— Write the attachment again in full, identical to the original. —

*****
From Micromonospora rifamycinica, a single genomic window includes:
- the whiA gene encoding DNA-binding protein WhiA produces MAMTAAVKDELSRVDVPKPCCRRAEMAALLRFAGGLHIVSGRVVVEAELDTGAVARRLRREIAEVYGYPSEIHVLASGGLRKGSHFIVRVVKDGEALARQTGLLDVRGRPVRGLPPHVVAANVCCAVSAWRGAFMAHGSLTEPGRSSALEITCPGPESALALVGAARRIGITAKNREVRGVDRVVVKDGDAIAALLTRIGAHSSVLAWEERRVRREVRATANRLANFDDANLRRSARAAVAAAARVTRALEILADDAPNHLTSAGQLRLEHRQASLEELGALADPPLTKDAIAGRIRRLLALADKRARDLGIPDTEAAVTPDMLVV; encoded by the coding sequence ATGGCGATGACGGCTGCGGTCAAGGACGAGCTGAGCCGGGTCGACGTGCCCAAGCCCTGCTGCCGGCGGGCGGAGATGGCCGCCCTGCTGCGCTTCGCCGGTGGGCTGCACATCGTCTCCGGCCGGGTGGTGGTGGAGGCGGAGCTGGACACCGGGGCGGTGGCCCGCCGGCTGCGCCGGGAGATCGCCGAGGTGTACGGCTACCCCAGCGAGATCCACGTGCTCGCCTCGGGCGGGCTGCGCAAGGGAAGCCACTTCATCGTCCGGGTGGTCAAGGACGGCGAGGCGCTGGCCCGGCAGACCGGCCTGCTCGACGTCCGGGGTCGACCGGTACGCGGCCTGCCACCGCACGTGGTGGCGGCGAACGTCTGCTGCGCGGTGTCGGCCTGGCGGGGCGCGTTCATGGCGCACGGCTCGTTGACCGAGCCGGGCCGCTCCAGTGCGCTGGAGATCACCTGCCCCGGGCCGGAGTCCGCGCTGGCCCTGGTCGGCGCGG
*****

From Micromonospora rifamycinica, a single genomic window includes:
- the whiA gene encoding DNA-binding protein WhiA produces MAMTAAVKDELSRVDVPKPCCRRAEMAALLRFAGGLHIVSGRVVVEAELDTGAVARRLRREIAEVYGYPSEIHVLASGGLRKGSHFIVRVVKDGEALARQTGLLDVRGRPVRGLPPHVVAANVCCAVSAWRGAFMAHGSLTEPGRSSALEITCPGPESALALVGAARRIGITAKNREVRGVDRVVVKDGDAIAALLTRIGAHSSVLAWEERRVRREVRATANRLANFDDANLRRSARAAVAAAARVTRALEILADDAPNHLTSAGQLRLEHRQASLEELGALADPPLTKDAIAGRIRRLLALADKRARDLGIPDTEAAVTPDMLVV; encoded by the coding sequence ATGGCGATGACGGCTGCGGTCAAGGACGAGCTGAGCCGGGTCGACGTGCCCAAGCCCTGCTGCCGGCGGGCGGAGATGGCCGCCCTGCTGCGCTTCGCCGGTGGGCTGCACATCGTCTCCGGCCGGGTGGTGGTGGAGGCGGAGCTGGACACCGGGGCGGTGGCCCGCCGGCTGCGCCGGGAGATCGCCGAGGTGTACGGCTACCCCAGCGAGATCCACGTGCTCGCCTCGGGCGGGCTGCGCAAGGGAAGCCACTTCATCGTCCGGGTGGTCAAGGACGGCGAGGCGCTGGCCCGGCAGACCGGCCTGCTCGACGTCCGGGGTCGACCGGTACGCGGCCTGCCACCGCACGTGGTGGCGGCGAACGTCTGCTGCGCGGTGTCGGCCTGGCGGGGCGCGTTCATGGCGCACGGCTCGTTGACCGAGCCGGGCCGCTCCAGTGCGCTGGAGATCACCTGCCCCGGGCCGGAGTCCGCGCTGGCCCTGGTCGGCGCGG